Tuesday, October 9, 2012

As The A-Rod Turns (And Walks Back To The Dugout Frowning After Striking Out)

(#Failboat.  Courtesy of Getty Images)

I ended my last A-Rod post with the following statement:

“Maybe the best move to start is to see how the opposing team approaches A-Rod and hope that he finds his power swing. If he doesn’t, though, it might be time to go back to the drawing board and bump him down.”

4 days and 2 ALDS games have passed since then, and in case you hadn’t noticed, Alex Rodriguez is still swinging a limp, lifeless bat. It’s not quite “dogs and cats living together” levels of hysteria in Yankeeland over this situation, but the overwhelming majority of people out there think it’s time for A-Rod to be removed from the 3rd spot in the batting order, and I’m becoming more and more inclined to agree with them. As Mike Eder pointed out earlier today, playoff performance and statistics always need to be looked at in the proper context, that context being one of constant small sample size and lack of reasonable conclusions that can be drawn for them.

Keeping that in mind, it’s certainly overkill to say that A-Rod sucks based solely on his production in the first 2 games of this series. But expanding that sample size scope beyond just the ALDS, it’s clear that those numbers have not just been an isolated SSS fluke, but rather a continuation of a trend that started the day Rodriguez came off the DL.

In Praise Of Joe's Recent Job Performance

(This guy was pretty fun, though.  Courtesy of the AP)

It’s no secret around AB4AR that I’m not a Joe Girardi guy. I wasn’t a Joe Torre guy either, and I will readily admit that I think Girardi does a much better job than his predecessor, but I’m still not a Joe Girardi guy. To be honest, I’m really not sure why I’m not. As someone who embraces all things statistical and sabermetric when it comes to baseball and writes for 2 analytical, stat-based Yankee blogs, I should be bowing at the altar of Joe and his bullpen binder, but I just don’t. There’s something about the way he manages that always leaves me thinking he made his move a little too early or a little too late, and I get very tired of his paint-by-numbers coachspeak when discussing players who are in a slump or stretches where the team as a whole isn’t playing good baseball. Why am I spelling all of this out right now? Because so far in the postseason, small 2-game sample size that it is, I’ve been a huge fan of the job Joe’s done.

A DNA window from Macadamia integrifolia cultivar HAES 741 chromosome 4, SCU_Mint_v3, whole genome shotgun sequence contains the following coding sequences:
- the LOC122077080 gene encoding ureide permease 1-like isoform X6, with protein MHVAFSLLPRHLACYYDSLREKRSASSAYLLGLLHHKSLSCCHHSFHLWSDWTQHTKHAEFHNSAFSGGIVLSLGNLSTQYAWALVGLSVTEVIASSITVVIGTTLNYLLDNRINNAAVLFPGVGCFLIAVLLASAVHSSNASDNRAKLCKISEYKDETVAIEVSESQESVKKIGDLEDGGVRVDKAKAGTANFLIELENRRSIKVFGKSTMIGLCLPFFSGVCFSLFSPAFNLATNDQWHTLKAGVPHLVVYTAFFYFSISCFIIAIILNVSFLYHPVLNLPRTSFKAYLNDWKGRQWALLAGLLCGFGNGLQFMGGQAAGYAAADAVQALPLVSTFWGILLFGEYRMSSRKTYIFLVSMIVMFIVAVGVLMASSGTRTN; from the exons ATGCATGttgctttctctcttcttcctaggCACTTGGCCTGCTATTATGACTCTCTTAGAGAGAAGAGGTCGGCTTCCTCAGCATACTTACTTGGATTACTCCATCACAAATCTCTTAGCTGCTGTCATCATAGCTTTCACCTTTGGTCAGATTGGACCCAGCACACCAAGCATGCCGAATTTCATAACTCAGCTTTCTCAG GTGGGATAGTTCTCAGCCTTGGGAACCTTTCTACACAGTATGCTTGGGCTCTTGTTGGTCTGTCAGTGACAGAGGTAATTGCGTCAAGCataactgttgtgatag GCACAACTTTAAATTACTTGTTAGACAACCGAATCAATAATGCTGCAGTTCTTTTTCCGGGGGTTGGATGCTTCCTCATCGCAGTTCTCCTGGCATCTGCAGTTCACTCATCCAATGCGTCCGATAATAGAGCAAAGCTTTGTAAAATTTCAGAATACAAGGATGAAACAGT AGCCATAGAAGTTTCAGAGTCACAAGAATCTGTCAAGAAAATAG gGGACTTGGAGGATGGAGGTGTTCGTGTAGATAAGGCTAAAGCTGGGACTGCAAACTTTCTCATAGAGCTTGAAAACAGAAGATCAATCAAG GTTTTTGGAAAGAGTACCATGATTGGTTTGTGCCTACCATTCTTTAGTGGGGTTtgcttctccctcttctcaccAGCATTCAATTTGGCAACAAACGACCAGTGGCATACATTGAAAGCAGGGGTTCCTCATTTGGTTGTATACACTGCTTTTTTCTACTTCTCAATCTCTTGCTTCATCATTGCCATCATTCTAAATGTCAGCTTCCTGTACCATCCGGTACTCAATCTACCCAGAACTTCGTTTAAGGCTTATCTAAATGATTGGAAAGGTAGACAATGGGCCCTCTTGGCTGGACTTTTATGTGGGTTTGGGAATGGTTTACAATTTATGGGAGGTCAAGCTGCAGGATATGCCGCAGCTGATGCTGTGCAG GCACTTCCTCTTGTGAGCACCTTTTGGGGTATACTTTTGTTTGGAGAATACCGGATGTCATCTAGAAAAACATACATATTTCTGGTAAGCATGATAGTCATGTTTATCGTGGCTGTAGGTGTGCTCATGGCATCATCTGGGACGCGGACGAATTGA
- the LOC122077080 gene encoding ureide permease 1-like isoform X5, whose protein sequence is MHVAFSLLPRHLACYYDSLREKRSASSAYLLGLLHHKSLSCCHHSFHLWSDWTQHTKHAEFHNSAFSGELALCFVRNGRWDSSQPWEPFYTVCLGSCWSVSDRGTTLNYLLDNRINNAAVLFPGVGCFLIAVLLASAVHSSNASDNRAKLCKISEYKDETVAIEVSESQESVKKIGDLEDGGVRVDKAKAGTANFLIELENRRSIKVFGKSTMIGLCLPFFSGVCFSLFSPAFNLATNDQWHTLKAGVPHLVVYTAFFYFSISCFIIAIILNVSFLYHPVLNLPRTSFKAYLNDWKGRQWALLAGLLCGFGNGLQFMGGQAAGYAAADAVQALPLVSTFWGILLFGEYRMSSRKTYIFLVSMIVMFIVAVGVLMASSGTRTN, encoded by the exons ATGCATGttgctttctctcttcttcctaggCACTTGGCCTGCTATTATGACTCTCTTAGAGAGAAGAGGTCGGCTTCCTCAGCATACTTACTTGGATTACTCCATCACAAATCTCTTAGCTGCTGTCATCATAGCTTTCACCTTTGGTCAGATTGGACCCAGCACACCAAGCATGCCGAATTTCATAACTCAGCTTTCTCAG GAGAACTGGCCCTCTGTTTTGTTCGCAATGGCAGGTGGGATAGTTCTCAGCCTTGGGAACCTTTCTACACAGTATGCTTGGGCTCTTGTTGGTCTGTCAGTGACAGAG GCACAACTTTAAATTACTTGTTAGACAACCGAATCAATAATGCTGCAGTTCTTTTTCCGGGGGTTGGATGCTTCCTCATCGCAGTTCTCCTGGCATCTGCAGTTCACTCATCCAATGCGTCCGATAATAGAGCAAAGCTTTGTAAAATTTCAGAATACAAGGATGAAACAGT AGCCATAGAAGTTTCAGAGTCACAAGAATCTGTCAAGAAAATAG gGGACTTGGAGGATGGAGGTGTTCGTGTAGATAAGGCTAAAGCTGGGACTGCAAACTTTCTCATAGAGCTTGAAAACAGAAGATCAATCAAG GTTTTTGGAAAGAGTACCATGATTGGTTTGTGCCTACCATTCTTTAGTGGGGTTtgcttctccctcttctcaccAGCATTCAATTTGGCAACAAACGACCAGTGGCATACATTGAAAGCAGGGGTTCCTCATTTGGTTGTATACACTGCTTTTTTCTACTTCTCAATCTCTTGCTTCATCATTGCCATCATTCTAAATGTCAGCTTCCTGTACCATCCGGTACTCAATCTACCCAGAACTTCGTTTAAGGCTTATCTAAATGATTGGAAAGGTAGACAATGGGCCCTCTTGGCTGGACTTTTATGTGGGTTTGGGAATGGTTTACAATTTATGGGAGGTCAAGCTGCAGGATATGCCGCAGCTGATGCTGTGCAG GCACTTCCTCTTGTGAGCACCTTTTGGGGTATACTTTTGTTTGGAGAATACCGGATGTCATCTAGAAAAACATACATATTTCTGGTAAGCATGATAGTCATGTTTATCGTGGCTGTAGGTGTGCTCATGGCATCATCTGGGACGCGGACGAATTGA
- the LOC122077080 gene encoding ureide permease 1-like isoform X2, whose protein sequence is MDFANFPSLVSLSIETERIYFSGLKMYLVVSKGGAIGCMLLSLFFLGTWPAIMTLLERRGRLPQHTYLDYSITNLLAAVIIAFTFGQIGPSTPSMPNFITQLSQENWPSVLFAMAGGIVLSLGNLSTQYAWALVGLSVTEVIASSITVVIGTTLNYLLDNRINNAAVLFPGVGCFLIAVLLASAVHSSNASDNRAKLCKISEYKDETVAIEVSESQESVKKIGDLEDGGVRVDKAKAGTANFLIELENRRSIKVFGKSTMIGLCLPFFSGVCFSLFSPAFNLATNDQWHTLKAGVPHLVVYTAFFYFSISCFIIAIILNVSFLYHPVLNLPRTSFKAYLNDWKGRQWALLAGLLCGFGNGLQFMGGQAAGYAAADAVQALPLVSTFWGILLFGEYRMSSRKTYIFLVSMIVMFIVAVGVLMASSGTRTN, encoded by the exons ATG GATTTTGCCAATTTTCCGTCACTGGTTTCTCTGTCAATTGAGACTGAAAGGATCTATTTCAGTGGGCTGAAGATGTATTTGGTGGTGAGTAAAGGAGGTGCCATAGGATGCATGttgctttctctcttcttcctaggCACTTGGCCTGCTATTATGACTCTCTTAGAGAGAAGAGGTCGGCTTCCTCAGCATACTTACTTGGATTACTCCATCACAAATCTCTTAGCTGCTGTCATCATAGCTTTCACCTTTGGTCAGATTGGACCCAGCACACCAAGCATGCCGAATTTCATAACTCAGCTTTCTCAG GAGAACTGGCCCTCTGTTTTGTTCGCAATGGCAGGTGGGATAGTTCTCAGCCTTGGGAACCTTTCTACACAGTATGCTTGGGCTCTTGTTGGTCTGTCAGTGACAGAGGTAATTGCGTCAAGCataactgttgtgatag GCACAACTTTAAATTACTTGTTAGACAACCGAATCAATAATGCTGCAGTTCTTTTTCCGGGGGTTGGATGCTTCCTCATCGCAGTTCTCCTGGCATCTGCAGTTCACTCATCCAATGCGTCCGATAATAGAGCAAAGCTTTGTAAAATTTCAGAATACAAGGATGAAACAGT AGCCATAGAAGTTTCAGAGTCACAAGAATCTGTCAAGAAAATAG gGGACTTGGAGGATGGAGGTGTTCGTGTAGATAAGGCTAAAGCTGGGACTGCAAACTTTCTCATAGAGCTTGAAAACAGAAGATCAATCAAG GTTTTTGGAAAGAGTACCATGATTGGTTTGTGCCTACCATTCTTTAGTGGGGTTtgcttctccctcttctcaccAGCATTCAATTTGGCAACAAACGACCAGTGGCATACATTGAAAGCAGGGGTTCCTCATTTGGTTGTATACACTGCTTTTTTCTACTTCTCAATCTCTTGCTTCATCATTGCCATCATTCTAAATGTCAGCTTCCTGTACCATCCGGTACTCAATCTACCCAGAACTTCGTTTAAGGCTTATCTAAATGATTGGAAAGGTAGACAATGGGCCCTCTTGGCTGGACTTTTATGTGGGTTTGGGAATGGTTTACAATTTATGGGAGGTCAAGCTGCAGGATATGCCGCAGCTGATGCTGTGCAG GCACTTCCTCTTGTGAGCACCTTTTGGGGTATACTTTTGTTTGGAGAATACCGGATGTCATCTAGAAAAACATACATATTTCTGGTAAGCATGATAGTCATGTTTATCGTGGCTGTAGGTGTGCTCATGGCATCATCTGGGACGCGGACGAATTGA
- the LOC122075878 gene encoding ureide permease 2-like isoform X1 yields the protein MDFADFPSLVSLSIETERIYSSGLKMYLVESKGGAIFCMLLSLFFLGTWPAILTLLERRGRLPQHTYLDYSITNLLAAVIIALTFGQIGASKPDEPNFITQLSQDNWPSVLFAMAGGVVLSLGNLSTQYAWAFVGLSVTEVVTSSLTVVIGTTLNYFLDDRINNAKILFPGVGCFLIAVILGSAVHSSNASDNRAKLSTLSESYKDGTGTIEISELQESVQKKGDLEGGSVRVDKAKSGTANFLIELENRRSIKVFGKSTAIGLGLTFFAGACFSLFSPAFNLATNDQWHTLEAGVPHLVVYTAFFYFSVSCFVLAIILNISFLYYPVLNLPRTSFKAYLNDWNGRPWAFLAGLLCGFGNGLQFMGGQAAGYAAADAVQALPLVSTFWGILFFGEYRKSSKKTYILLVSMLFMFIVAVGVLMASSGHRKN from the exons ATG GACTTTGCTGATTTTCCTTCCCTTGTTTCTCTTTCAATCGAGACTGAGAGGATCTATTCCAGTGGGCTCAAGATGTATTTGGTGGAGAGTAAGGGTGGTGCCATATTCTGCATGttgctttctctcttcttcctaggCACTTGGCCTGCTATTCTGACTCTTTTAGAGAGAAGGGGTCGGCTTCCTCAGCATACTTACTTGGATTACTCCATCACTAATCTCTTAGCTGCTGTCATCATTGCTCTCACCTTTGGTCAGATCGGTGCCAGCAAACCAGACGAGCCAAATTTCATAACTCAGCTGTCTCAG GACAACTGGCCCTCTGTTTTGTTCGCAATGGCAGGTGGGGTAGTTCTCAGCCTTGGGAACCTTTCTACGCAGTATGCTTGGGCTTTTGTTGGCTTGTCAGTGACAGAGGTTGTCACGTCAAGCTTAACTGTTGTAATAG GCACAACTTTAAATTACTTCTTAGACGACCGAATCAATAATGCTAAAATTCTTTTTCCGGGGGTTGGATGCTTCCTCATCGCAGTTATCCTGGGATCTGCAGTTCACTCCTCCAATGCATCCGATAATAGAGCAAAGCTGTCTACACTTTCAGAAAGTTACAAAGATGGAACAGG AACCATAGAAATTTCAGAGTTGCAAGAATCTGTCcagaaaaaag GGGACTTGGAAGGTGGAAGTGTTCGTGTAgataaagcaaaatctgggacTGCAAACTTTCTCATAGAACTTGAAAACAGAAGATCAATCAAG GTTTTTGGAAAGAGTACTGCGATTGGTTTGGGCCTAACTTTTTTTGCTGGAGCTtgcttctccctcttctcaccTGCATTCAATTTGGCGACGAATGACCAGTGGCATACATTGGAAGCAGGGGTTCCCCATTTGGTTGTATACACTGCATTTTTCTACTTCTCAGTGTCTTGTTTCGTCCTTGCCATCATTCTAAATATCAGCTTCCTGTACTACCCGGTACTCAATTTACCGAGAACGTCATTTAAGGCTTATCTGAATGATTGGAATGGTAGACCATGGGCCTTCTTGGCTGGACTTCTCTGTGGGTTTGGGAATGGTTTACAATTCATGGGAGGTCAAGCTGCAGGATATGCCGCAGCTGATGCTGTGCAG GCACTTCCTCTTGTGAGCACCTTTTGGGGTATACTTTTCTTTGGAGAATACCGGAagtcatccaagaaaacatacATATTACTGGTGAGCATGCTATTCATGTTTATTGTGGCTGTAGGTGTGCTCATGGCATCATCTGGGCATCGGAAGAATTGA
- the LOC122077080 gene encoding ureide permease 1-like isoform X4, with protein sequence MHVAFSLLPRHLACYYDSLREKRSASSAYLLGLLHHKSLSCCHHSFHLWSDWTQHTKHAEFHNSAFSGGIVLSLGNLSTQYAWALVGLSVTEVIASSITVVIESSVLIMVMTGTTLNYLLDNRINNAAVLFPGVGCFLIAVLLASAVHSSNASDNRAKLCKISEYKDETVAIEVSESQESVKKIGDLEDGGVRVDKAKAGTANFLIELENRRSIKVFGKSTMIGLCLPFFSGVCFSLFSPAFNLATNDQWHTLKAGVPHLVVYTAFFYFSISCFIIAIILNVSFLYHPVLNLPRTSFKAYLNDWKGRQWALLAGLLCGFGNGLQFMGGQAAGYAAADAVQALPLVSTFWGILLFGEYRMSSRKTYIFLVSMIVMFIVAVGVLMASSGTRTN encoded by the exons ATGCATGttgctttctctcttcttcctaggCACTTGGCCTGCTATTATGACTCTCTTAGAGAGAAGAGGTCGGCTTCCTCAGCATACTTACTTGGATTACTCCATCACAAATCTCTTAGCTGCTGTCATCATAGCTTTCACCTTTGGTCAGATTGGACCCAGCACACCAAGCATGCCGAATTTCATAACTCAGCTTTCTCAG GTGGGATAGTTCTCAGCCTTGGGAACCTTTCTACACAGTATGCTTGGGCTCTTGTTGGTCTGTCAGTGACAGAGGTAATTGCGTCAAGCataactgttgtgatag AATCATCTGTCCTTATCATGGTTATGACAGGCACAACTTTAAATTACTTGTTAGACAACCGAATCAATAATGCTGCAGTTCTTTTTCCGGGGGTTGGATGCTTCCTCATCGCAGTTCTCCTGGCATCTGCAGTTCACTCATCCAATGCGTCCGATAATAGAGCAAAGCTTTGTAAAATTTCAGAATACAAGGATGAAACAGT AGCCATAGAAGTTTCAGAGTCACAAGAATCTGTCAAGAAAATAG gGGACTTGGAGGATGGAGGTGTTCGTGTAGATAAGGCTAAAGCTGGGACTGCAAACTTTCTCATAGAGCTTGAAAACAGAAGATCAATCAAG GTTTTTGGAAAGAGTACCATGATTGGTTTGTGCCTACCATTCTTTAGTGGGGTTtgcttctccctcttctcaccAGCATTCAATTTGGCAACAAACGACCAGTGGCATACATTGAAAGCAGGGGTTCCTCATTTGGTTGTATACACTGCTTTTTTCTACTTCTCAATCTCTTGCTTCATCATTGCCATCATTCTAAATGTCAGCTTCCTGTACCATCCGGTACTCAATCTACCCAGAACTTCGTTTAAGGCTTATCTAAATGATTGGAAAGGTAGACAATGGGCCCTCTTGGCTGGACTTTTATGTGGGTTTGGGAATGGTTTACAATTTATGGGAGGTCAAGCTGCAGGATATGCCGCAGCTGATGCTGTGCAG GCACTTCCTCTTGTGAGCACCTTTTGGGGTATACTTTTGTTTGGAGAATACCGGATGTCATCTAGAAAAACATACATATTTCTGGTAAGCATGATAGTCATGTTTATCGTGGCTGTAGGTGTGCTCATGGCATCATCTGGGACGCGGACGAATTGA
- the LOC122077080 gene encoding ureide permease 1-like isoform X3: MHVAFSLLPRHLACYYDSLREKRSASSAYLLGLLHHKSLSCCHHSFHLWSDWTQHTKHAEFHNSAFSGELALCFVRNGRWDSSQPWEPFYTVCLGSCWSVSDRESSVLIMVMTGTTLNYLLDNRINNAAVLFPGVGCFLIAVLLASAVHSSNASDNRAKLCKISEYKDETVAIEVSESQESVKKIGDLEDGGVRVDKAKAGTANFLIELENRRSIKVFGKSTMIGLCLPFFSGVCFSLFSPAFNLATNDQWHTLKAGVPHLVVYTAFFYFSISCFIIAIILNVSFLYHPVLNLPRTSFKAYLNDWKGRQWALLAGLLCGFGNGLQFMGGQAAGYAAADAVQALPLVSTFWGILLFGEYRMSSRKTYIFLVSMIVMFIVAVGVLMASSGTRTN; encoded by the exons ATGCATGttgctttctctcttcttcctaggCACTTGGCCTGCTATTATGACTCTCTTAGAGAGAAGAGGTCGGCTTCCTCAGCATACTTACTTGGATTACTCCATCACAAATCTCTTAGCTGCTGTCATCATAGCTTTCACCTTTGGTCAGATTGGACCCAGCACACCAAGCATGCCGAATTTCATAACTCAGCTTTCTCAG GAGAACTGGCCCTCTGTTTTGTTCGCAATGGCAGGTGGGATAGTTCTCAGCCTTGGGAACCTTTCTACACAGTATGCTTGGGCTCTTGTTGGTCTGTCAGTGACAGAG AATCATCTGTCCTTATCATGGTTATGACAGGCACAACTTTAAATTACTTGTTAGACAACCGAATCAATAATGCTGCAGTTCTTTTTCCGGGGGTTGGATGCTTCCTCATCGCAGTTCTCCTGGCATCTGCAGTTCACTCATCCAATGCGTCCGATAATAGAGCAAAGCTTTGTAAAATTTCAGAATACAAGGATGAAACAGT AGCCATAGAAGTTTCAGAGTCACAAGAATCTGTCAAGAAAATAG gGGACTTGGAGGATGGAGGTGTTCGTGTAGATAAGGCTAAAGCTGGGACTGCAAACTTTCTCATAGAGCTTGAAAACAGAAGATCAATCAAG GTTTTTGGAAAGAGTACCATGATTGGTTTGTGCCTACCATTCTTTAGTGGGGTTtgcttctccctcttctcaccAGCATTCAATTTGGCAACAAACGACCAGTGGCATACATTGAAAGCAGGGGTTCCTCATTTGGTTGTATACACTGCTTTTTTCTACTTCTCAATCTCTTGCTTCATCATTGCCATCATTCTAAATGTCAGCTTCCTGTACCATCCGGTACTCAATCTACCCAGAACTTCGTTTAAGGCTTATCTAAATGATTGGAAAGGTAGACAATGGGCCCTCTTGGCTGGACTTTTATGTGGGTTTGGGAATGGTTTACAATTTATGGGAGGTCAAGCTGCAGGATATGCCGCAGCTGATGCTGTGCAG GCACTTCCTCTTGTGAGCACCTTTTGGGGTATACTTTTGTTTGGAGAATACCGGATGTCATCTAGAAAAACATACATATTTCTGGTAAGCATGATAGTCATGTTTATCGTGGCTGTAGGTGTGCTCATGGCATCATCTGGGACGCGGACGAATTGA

2012 ALDS Game 2 Thoughts & Afterthoughts: BAL 3 NYY 2

(Sadly, this was the highlight of the night for the Yankees and it happened in the 1st inning.  Courtesy of the AP)

Game 1 was fantastic.  Just lovely.  The fact that the score was 2-2 heading into the 9th inning didn't even register with me because there was never a moment that I wasn't confident the Yankees were winning that game.  They thoroughly outplayed the Orioles in every facet of the game, and were it not for a couple of ill-timed base running gaffes, that game could have very well ended up a JV version of the Game 162 Massacre.  Anytime I can end a night not drunk as shit, angry as hell, and using multiple curse words in multiple continuous "Game Notes" bullet points, that's a good night for me.

Game 2 had a similar "advantage-Yankees" feel to it heading in.  The offense was facing a possibly gassed, definitely ineffective starter pitcher who they had already seen 4 times in the regular season, they were rolling out the man responsible for the most postseason wins in the history of baseball and a guy who lives for games like this, and they forced Buck to buck the trend (see what I did there?) and insert more lefties into his lineup against a left-handed starter in an attempt to give his offense a jump-start.

There was definitely a feeling of desperation in the air on the Orioles' side, and justifiably so.  Heading to New York down 0-2 is not a confidence-boosting scenario.  The Yankees needed to keep their focus and keep their intensity, not take a deep breath after getting 1 on the road, to really put some pressure on Baltimore.  They put pressure on, but the focus didn't seem to be all there in another frustrating, sloppily-played, boatload-of-opportunities-missed loss to even the series.